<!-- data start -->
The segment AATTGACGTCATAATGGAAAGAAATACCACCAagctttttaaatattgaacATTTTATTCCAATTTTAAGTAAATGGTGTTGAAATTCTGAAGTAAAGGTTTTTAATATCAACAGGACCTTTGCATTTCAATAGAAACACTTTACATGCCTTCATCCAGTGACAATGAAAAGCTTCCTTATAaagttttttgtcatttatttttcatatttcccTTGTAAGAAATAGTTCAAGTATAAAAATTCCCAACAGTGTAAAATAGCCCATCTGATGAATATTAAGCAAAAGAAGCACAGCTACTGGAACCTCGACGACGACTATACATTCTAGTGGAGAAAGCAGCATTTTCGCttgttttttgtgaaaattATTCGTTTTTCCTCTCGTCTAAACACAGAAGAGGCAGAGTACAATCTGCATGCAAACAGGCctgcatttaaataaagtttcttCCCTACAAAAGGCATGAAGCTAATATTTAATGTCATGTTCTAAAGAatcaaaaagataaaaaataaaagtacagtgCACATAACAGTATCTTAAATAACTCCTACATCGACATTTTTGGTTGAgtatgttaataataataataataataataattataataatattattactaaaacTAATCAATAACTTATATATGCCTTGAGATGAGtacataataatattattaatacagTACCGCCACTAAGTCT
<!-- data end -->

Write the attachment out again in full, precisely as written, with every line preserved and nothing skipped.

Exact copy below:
The segment AATTGACGTCATAATGGAAAGAAATACCACCAagctttttaaatattgaacATTTTATTCCAATTTTAAGTAAATGGTGTTGAAATTCTGAAGTAAAGGTTTTTAATATCAACAGGACCTTTGCATTTCAATAGAAACACTTTACATGCCTTCATCCAGTGACAATGAAAAGCTTCCTTATAaagttttttgtcatttatttttcatatttcccTTGTAAGAAATAGTTCAAGTATAAAAATTCCCAACAGTGTAAAATAGCCCATCTGATGAATATTAAGCAAAAGAAGCACAGCTACTGGAACCTCGACGACGACTATACATTCTAGTGGAGAAAGCAGCATTTTCGCttgttttttgtgaaaattATTCGTTTTTCCTCTCGTCTAAACACAGAAGAGGCAGAGTACAATCTGCATGCAAACAGGCctgcatttaaataaagtttcttCCCTACAAAAGGCATGAAGCTAATATTTAATGTCATGTTCTAAAGAatcaaaaagataaaaaataaaagtacagtgCACATAACAGTATCTTAAATAACTCCTACATCGACATTTTTGGTTGAgtatgttaataataataataataataataattataataatattattactaaaacTAATCAATAACTTATATATGCCTTGAGATGAGtacataataatattattaatacagTACCGCCACTAAGTCT